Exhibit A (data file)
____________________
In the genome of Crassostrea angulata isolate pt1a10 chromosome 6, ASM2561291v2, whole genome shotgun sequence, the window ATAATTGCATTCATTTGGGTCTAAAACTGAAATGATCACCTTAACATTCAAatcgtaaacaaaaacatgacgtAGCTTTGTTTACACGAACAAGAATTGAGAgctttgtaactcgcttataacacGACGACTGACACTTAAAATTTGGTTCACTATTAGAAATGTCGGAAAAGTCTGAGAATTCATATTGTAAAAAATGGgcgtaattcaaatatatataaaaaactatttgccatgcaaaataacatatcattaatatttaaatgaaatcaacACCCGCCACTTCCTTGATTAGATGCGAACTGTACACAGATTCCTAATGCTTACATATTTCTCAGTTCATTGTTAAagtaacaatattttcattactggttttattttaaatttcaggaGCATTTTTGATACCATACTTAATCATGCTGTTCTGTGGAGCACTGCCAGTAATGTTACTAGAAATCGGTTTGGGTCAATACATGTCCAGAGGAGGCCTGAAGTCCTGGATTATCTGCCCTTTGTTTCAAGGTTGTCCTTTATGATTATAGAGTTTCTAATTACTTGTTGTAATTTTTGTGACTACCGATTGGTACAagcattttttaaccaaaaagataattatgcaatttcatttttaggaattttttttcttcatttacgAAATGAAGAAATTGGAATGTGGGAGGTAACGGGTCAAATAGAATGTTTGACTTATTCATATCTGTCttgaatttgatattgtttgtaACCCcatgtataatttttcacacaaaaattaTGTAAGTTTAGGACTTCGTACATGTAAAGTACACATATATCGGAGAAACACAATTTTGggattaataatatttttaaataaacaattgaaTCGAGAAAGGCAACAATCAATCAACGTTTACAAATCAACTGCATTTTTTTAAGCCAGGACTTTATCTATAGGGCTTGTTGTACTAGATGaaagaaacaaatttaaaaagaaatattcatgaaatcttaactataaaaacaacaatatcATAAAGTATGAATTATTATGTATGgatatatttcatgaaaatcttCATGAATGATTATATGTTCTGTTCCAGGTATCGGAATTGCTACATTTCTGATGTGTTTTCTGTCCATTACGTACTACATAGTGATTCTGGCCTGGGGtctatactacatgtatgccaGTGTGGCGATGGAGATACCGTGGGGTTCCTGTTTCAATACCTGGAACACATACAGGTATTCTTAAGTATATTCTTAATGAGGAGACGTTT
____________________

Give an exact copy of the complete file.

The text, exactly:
In the genome of Crassostrea angulata isolate pt1a10 chromosome 6, ASM2561291v2, whole genome shotgun sequence, the window ATAATTGCATTCATTTGGGTCTAAAACTGAAATGATCACCTTAACATTCAAatcgtaaacaaaaacatgacgtAGCTTTGTTTACACGAACAAGAATTGAGAgctttgtaactcgcttataacacGACGACTGACACTTAAAATTTGGTTCACTATTAGAAATGTCGGAAAAGTCTGAGAATTCATATTGTAAAAAATGGgcgtaattcaaatatatataaaaaactatttgccatgcaaaataacatatcattaatatttaaatgaaatcaacACCCGCCACTTCCTTGATTAGATGCGAACTGTACACAGATTCCTAATGCTTACATATTTCTCAGTTCATTGTTAAagtaacaatattttcattactggttttattttaaatttcaggaGCATTTTTGATACCATACTTAATCATGCTGTTCTGTGGAGCACTGCCAGTAATGTTACTAGAAATCGGTTTGGGTCAATACATGTCCAGAGGAGGCCTGAAGTCCTGGATTATCTGCCCTTTGTTTCAAGGTTGTCCTTTATGATTATAGAGTTTCTAATTACTTGTTGTAATTTTTGTGACTACCGATTGGTACAagcattttttaaccaaaaagataattatgcaatttcatttttaggaattttttttcttcatttacgAAATGAAGAAATTGGAATGTGGGAGGTAACGGGTCAAATAGAATGTTTGACTTATTCATATCTGTCttgaatttgatattgtttgtaACCCcatgtataatttttcacacaaaaattaTGTAAGTTTAGGACTTCGTACATGTAAAGTACACATATATCGGAGAAACACAATTTTGggattaataatatttttaaataaacaattgaaTCGAGAAAGGCAACAATCAATCAACGTTTACAAATCAACTGCATTTTTTTAAGCCAGGACTTTATCTATAGGGCTTGTTGTACTAGATGaaagaaacaaatttaaaaagaaatattcatgaaatcttaactataaaaacaacaatatcATAAAGTATGAATTATTATGTATGgatatatttcatgaaaatcttCATGAATGATTATATGTTCTGTTCCAGGTATCGGAATTGCTACATTTCTGATGTGTTTTCTGTCCATTACGTACTACATAGTGATTCTGGCCTGGGGtctatactacatgtatgccaGTGTGGCGATGGAGATACCGTGGGGTTCCTGTTTCAATACCTGGAACACATACAGGTATTCTTAAGTATATTCTTAATGAGGAGACGTTT